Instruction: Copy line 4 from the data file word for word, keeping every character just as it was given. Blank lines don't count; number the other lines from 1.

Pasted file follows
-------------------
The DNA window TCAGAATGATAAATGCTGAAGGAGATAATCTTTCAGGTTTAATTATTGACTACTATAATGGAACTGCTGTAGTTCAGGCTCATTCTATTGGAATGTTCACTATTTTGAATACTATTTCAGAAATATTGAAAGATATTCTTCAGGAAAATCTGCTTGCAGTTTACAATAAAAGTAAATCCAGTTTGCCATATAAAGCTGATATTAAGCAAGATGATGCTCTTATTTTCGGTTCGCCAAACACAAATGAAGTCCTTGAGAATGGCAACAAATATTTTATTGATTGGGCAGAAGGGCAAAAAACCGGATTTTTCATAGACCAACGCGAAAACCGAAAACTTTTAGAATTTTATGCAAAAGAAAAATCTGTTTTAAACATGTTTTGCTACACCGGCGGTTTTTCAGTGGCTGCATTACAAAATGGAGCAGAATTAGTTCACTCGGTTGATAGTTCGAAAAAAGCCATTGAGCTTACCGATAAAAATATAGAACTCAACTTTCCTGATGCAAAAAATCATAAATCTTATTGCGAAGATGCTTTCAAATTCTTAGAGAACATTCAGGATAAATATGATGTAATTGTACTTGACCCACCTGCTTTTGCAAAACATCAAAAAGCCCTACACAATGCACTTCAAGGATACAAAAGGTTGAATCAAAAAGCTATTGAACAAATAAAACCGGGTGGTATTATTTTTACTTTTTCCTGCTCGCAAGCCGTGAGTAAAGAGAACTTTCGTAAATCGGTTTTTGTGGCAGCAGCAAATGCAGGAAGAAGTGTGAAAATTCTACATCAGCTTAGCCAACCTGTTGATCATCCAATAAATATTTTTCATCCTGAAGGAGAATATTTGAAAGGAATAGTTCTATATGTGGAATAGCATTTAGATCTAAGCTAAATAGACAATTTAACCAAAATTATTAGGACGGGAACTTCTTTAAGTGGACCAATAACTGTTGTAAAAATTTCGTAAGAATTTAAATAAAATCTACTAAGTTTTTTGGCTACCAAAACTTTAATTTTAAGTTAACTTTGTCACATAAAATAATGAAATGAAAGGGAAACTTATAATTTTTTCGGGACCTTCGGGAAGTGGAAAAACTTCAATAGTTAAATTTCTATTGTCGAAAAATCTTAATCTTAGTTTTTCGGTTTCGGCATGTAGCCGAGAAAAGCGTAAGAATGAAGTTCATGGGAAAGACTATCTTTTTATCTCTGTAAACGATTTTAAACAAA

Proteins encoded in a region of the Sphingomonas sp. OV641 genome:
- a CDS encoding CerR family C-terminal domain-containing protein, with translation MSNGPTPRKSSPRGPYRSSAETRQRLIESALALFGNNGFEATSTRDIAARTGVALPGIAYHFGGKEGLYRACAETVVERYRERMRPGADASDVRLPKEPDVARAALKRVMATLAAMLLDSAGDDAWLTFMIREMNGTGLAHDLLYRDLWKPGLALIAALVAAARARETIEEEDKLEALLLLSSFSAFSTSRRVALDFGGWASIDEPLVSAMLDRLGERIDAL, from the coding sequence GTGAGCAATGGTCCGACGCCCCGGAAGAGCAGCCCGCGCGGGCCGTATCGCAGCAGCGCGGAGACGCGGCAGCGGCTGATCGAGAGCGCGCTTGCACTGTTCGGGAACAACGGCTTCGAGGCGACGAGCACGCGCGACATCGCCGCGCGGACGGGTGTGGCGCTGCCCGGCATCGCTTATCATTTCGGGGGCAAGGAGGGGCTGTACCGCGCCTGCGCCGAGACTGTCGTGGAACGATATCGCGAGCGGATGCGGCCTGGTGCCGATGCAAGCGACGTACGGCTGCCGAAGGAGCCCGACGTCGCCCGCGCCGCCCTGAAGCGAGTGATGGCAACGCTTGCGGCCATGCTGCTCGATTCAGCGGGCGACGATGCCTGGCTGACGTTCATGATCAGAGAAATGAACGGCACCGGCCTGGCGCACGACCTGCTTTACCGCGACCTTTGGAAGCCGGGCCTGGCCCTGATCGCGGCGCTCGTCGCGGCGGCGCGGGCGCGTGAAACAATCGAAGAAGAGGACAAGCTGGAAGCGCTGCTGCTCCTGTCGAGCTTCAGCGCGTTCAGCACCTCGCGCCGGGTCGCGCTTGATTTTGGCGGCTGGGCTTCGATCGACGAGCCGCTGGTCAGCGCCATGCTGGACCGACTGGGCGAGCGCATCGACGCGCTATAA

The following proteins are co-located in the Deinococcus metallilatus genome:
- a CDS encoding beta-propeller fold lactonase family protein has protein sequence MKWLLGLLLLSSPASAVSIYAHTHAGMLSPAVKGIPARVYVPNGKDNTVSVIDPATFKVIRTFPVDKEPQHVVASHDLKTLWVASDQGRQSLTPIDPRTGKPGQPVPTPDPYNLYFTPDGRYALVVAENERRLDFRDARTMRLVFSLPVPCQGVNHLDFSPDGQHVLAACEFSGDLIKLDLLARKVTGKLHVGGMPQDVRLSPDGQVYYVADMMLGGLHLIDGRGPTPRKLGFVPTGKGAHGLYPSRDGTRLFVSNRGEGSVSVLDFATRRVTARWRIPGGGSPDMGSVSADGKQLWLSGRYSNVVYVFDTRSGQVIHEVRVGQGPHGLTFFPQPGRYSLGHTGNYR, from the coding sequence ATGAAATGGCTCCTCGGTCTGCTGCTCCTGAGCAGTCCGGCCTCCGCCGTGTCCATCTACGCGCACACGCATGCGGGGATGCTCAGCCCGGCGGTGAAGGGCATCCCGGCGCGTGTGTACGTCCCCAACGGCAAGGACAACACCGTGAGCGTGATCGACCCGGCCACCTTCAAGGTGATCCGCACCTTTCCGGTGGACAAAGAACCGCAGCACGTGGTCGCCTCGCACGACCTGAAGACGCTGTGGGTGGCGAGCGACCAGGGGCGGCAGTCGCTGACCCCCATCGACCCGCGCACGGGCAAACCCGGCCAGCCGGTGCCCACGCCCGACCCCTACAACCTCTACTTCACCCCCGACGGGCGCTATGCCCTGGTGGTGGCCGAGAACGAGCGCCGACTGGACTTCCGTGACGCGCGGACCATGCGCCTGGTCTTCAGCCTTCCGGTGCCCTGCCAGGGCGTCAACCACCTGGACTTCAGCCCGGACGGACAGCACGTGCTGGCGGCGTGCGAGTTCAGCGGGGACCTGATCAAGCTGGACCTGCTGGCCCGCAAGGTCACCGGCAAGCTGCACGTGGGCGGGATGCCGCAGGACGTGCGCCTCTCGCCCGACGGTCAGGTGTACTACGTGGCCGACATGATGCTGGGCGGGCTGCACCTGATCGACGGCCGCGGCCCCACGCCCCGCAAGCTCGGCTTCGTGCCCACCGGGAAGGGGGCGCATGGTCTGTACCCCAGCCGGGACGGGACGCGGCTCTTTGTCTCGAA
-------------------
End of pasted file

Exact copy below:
The following proteins are co-located in the Deinococcus metallilatus genome: